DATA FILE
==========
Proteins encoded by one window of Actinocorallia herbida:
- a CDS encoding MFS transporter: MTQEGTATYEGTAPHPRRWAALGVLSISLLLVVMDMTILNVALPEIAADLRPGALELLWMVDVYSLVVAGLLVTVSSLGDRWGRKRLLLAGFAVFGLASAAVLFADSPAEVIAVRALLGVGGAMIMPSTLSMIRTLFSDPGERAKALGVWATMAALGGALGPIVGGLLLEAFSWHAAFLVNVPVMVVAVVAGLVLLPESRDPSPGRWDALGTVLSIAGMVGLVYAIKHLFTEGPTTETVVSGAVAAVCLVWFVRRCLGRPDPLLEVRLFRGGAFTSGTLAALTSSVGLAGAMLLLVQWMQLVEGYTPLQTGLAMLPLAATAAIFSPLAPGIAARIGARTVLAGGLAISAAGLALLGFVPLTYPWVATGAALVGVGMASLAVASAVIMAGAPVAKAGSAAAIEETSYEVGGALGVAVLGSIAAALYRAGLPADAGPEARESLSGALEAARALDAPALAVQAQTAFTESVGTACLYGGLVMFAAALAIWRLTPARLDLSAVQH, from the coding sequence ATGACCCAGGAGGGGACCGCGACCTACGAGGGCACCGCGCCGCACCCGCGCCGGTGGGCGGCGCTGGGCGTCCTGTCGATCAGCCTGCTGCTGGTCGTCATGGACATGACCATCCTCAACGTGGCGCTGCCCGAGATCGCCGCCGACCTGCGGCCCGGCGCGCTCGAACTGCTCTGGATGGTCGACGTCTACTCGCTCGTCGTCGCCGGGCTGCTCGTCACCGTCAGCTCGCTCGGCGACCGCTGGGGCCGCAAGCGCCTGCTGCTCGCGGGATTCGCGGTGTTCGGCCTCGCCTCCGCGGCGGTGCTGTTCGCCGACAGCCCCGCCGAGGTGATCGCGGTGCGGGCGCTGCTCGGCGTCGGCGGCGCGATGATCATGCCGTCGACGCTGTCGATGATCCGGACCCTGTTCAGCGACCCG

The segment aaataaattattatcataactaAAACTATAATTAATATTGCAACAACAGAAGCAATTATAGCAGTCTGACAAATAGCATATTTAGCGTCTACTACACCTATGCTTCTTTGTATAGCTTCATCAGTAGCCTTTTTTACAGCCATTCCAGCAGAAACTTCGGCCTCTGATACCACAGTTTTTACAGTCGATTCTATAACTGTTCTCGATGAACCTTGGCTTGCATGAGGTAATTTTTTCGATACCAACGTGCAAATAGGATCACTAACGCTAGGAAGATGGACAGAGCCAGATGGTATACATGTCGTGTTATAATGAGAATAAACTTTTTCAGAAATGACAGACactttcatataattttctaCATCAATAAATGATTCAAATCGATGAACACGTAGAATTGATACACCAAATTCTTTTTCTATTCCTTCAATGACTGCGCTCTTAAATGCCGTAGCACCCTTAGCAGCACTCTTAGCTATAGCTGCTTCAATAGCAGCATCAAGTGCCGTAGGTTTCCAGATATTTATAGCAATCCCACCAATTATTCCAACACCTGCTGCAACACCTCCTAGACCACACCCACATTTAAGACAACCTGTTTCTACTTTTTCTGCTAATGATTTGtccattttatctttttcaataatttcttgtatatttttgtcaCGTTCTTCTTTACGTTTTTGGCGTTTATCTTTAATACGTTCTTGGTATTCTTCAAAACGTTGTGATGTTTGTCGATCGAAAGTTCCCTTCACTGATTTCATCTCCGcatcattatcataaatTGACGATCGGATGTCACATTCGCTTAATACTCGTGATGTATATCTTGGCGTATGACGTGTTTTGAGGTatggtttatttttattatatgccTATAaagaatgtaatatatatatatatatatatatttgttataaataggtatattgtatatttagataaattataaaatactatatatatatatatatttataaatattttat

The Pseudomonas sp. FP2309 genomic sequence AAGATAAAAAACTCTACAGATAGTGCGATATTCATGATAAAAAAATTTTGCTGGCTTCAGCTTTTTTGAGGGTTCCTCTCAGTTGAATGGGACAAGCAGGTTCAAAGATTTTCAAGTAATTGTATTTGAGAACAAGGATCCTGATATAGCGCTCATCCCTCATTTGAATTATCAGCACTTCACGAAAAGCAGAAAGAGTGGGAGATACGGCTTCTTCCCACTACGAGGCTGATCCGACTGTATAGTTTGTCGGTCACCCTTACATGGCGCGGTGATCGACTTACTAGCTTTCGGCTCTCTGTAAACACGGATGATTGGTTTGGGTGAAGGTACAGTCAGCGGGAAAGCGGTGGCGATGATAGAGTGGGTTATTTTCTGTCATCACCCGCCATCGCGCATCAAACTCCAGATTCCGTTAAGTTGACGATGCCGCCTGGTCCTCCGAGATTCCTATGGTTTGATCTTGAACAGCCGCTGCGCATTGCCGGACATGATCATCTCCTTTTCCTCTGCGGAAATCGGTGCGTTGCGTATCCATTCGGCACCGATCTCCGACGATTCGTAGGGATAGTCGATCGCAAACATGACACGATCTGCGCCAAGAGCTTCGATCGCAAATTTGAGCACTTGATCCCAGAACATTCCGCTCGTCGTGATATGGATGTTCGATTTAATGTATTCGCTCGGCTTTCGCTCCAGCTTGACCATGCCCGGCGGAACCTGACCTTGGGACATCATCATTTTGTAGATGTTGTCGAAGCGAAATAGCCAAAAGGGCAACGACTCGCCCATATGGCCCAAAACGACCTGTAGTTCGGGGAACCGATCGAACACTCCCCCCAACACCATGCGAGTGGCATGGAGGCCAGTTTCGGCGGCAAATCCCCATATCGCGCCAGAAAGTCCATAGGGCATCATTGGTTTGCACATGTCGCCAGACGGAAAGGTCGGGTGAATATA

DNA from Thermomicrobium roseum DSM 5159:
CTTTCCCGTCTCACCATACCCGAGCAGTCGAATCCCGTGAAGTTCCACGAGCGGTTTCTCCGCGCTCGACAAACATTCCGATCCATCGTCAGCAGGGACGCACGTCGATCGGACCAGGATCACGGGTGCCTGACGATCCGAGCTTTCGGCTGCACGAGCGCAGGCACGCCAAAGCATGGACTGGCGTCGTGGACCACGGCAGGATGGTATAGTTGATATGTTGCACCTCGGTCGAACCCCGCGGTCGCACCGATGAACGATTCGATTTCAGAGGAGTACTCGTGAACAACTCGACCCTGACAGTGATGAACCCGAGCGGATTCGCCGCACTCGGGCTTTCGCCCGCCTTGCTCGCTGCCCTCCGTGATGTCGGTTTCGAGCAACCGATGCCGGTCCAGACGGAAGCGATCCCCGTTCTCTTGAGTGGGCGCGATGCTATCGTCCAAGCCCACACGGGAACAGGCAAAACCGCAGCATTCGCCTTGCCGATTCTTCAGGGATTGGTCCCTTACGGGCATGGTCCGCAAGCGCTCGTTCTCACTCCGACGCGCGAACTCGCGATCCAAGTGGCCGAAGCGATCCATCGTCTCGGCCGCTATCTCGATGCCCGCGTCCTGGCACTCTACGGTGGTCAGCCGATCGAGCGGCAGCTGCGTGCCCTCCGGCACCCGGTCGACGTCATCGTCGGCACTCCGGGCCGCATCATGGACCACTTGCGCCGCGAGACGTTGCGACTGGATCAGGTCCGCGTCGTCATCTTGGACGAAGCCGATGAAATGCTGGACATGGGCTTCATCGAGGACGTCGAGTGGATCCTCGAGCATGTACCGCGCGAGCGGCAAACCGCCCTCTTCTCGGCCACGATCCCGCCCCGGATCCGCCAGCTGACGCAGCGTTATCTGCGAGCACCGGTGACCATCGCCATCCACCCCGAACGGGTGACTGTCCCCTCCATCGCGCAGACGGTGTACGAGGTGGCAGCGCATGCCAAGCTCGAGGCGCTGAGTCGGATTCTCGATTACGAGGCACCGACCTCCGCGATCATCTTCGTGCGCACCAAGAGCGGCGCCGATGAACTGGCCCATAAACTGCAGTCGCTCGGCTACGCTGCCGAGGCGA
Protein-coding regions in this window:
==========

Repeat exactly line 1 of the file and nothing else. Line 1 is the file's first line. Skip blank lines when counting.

Proteins encoded by one window of Actinocorallia herbida: